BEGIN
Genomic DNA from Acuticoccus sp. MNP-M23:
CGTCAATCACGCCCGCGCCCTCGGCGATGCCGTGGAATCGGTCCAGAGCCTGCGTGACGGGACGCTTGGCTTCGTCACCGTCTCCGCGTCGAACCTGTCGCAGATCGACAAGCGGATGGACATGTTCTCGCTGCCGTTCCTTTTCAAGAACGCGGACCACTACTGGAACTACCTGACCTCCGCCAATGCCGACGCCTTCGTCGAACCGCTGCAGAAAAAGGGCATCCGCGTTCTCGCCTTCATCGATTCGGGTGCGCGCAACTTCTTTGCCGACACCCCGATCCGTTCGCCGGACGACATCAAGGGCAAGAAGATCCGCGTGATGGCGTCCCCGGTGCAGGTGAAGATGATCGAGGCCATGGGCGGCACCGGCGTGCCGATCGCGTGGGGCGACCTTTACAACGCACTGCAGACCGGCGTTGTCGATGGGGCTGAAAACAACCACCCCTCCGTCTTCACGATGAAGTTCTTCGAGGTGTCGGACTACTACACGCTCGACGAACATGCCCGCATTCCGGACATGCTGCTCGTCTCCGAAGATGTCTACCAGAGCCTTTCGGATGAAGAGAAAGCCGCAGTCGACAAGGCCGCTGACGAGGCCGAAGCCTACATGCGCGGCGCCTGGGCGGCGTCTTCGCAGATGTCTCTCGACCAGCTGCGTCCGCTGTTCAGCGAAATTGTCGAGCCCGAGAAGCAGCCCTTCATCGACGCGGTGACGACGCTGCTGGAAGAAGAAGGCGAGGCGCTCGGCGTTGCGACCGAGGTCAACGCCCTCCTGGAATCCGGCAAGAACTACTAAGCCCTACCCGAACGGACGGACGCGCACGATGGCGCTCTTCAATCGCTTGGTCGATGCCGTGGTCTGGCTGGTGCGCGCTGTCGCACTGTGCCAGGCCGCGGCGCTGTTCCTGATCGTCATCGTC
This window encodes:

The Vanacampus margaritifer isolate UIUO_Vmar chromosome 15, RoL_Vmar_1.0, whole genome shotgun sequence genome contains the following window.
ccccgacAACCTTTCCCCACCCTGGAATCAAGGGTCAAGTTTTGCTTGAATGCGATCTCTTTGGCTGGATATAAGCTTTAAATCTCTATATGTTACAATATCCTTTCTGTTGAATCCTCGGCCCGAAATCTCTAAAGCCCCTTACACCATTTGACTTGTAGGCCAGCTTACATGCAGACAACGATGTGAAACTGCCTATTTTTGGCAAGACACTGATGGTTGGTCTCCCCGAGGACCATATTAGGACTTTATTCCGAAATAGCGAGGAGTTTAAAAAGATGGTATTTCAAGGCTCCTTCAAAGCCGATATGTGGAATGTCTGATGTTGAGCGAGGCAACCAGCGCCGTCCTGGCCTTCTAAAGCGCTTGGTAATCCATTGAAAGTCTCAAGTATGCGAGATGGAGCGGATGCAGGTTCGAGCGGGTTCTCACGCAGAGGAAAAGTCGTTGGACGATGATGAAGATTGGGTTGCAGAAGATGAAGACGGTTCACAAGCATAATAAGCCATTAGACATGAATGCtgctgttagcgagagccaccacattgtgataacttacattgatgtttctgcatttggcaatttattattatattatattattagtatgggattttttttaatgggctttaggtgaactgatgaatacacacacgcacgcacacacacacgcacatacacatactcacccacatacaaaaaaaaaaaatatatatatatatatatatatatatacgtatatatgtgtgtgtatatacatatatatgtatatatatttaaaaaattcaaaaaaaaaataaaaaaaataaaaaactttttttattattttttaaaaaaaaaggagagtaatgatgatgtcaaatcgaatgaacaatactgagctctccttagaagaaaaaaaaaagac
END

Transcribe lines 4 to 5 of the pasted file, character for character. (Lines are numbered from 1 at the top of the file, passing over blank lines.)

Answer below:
The Vanacampus margaritifer isolate UIUO_Vmar chromosome 15, RoL_Vmar_1.0, whole genome shotgun sequence genome contains the following window.
ccccgacAACCTTTCCCCACCCTGGAATCAAGGGTCAAGTTTTGCTTGAATGCGATCTCTTTGGCTGGATATAAGCTTTAAATCTCTATATGTTACAATATCCTTTCTGTTGAATCCTCGGCCCGAAATCTCTAAAGCCCCTTACACCATTTGACTTGTAGGCCAGCTTACATGCAGACAACGATGTGAAACTGCCTATTTTTGGCAAGACACTGATGGTTGGTCTCCCCGAGGACCATATTAGGACTTTATTCCGAAATAGCGAGGAGTTTAAAAAGATGGTATTTCAAGGCTCCTTCAAAGCCGATATGTGGAATGTCTGATGTTGAGCGAGGCAACCAGCGCCGTCCTGGCCTTCTAAAGCGCTTGGTAATCCATTGAAAGTCTCAAGTATGCGAGATGGAGCGGATGCAGGTTCGAGCGGGTTCTCACGCAGAGGAAAAGTCGTTGGACGATGATGAAGATTGGGTTGCAGAAGATGAAGACGGTTCACAAGCATAATAAGCCATTAGACATGAATGCtgctgttagcgagagccaccacattgtgataacttacattgatgtttctgcatttggcaatttattattatattatattattagtatgggattttttttaatgggctttaggtgaactgatgaatacacacacgcacgcacacacacacgcacatacacatactcacccacatacaaaaaaaaaaaatatatatatatatatatatatatatacgtatatatgtgtgtgtatatacatatatatgtatatatatttaaaaaattcaaaaaaaaaataaaaaaaataaaaaactttttttattattttttaaaaaaaaaggagagtaatgatgatgtcaaatcgaatgaacaatactgagctctccttagaagaaaaaaaaaagac